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Entrance grave 47m north west of Old Rock, Porth Hellick Down, St Mary's

A Scheduled Monument in St. Mary's, Isles of Scilly

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Latitude: 49.917 / 49°55'1"N

Longitude: -6.2797 / 6°16'47"W

OS Eastings: 92891.746752

OS Northings: 10646.891822

OS Grid: SV928106

Mapcode National: GBR BXWX.2D8

Mapcode Global: VGYC5.3BJZ

Entry Name: Entrance grave 47m north west of Old Rock, Porth Hellick Down, St Mary's

Scheduled Date: 7 October 1976

Last Amended: 17 May 1995

Source: Historic England

Source ID: 1011945

English Heritage Legacy ID: 15362

County: Isles of Scilly

Civil Parish: St. Mary's

Traditional County: Cornwall

Lieutenancy Area (Ceremonial County): Cornwall

Church of England Parish: Isles of Scilly

Church of England Diocese: Truro


The monument includes a prehistoric entrance grave situated towards the
south east edge of Porth Hellick Down, on south eastern St Mary's in the Isles
of Scilly.

The entrance grave survives with a circular mound of heaped rubble, 13m in
diameter and 1m high. The mound rises to a kerb of spaced slabs, mostly
edge-set and up to 1.1m long and 0.55m high, with some lower slabs covered by
a thin turf. The kerb defines the perimeter of a flattened platform, 7m in
diameter, which is almost bisected by a funerary chamber with a north-south
long axis, the entrance facing north.

The southern end of the chamber is lined by large edge-set slabs on the west
side and across the southern end, and by a boulder on the east side. Another
large slab, called a capstone, measuring 1.8m long by 1.4m wide and 0.3m
thick, lies flat across the chamber, resting on the side-slabs. This intact
chamber stonework protrudes 0.7m from the top of the mound to the top of the
capstone and defines the interior of the chamber's southern end, measuring 2m
north-south by 1.2m wide and 0.7m high. The chamber occupies almost the full
width of the platform, its southern terminal slab located close to the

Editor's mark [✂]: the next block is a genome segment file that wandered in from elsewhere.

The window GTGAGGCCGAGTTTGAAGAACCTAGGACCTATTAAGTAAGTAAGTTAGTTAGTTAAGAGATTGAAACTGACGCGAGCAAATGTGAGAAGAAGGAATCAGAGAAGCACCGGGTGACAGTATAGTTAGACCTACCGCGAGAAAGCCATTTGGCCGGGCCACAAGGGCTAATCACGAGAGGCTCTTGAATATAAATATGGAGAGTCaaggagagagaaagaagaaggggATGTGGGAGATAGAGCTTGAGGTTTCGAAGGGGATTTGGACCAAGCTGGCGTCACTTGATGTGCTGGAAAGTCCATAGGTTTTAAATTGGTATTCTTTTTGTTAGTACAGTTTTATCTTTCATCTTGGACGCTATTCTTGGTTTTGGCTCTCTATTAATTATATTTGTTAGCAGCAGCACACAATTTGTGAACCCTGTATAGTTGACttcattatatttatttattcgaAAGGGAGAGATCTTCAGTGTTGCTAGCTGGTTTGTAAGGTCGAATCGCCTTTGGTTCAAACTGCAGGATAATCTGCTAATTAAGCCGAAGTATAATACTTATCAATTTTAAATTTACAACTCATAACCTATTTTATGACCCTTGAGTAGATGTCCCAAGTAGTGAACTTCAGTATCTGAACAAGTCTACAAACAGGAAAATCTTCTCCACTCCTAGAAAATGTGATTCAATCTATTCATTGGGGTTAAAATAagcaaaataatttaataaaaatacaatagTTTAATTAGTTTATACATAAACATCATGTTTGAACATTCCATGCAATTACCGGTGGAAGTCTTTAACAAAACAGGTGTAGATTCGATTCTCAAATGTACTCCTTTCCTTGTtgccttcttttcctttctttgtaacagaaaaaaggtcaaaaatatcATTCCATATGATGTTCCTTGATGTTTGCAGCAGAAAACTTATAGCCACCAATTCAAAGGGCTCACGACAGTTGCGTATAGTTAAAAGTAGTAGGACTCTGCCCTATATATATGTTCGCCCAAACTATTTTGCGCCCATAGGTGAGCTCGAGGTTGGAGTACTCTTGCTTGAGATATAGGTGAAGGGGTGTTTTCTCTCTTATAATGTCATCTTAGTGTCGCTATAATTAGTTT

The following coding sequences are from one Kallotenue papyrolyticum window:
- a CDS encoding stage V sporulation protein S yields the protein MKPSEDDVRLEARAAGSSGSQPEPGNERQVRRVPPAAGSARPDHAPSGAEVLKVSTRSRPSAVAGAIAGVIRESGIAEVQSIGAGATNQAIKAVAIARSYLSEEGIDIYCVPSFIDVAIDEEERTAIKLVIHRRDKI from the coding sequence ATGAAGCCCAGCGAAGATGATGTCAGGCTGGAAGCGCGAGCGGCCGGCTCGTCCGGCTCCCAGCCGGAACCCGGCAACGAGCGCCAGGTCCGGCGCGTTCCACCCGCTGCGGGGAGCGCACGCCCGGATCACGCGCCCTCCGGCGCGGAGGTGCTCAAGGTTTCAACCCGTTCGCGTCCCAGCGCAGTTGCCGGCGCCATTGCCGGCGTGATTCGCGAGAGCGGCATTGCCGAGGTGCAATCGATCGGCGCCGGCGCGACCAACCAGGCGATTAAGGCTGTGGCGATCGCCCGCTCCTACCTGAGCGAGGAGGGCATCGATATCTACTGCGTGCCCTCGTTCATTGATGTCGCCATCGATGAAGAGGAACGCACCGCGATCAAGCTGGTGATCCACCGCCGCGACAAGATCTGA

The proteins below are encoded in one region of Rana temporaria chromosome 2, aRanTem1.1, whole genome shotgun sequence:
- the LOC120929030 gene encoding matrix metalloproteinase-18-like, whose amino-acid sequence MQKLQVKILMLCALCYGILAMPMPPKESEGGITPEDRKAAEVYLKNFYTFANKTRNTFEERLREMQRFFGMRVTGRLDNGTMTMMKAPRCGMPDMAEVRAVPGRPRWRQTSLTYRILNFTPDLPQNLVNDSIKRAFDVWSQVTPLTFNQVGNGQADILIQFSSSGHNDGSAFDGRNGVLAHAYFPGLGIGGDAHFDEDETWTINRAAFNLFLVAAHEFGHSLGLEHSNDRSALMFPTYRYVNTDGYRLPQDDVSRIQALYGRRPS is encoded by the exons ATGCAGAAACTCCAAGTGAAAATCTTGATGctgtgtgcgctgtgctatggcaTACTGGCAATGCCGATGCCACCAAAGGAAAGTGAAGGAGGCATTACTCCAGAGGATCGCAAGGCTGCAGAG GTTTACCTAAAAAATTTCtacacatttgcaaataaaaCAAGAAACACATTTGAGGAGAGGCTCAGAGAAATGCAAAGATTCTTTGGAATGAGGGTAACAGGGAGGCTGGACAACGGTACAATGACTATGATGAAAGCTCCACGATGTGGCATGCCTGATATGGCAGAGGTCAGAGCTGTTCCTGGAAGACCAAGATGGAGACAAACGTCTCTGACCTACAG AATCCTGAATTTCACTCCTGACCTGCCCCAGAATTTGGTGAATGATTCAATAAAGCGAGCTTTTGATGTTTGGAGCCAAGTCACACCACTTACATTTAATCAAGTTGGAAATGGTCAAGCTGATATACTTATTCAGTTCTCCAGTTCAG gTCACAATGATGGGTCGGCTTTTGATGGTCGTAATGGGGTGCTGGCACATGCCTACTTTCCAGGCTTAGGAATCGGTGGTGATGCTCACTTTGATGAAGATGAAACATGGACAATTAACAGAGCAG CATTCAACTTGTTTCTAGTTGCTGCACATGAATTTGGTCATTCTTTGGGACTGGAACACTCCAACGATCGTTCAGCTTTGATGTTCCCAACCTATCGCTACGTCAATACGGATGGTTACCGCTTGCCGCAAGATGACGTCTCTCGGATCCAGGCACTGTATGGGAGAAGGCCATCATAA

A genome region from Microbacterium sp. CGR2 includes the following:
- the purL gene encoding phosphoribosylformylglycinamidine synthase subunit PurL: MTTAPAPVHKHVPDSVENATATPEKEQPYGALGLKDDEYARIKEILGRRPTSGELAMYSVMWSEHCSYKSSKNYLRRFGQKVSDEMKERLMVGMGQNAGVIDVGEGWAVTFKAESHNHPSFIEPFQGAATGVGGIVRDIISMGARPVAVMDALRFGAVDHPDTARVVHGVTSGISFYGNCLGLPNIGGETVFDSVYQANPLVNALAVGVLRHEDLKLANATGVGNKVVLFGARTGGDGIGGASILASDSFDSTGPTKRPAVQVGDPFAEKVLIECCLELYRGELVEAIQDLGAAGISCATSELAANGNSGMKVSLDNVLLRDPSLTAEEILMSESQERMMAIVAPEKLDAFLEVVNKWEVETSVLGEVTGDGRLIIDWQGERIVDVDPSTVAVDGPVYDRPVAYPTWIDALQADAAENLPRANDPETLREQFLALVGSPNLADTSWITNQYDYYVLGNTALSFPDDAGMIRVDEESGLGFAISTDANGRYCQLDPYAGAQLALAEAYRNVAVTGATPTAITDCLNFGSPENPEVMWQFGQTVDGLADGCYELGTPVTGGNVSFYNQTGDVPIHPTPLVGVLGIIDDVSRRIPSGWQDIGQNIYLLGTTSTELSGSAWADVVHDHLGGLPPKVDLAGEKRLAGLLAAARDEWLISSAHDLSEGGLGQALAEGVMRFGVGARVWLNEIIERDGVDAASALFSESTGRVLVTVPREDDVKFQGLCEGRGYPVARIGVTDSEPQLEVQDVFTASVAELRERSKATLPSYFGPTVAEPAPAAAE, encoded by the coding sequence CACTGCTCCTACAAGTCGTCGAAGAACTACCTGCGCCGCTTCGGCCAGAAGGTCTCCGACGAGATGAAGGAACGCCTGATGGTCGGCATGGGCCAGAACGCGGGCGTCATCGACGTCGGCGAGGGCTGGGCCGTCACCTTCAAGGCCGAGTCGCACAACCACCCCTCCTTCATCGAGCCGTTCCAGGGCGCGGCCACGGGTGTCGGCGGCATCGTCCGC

largest slab in the platform's kerb. North of the slab-lined southern end, the
unroofed sides of the chamber extend a further 4m, almost to the northern edge
of the cairn's platform and visible as a turf-covered hollow, up to 1.2m wide,
giving an overall length of 6m for the chamber. The capstones and most
side-slabs of this northern sector of the chamber have been removed during an
unrecorded stone-robbing episode.

This monument forms part of a cairn cemetery containing at least eight other
cairns dispersed across the central plateau of Porth Hellick Down. The cairns
in this cemetery vary in form but at least six of these are entrance graves,
forming one of the largest surviving groupings of this type of monument. A
broadly contemporary field system extends along the north west slope of the
Down. Other prehistoric cairn cemeteries, including entrance graves, are
located on the adjacent coastal downs of Salakee Down to the south west and
Normandy Down to the NNE.

The site of the monument is shown on the attached map extract.
It includes a 2 metre boundary around the archaeological features,
considered to be essential for the monument's support and preservation.

Source: Historic England

Reasons for Scheduling

The Isles of Scilly, the westernmost of the granite masses of south west
England, contain a remarkable abundance and variety of archaeological remains
from over 4000 years of human activity. The remote physical setting of the
islands, over 40km beyond the mainland in the approaches to the English
Channel, has lent a distinctive character to those remains, producing many
unusual features important for our broader understanding of the social
development of early communities.
Throughout the human occupation there has been a gradual submergence of the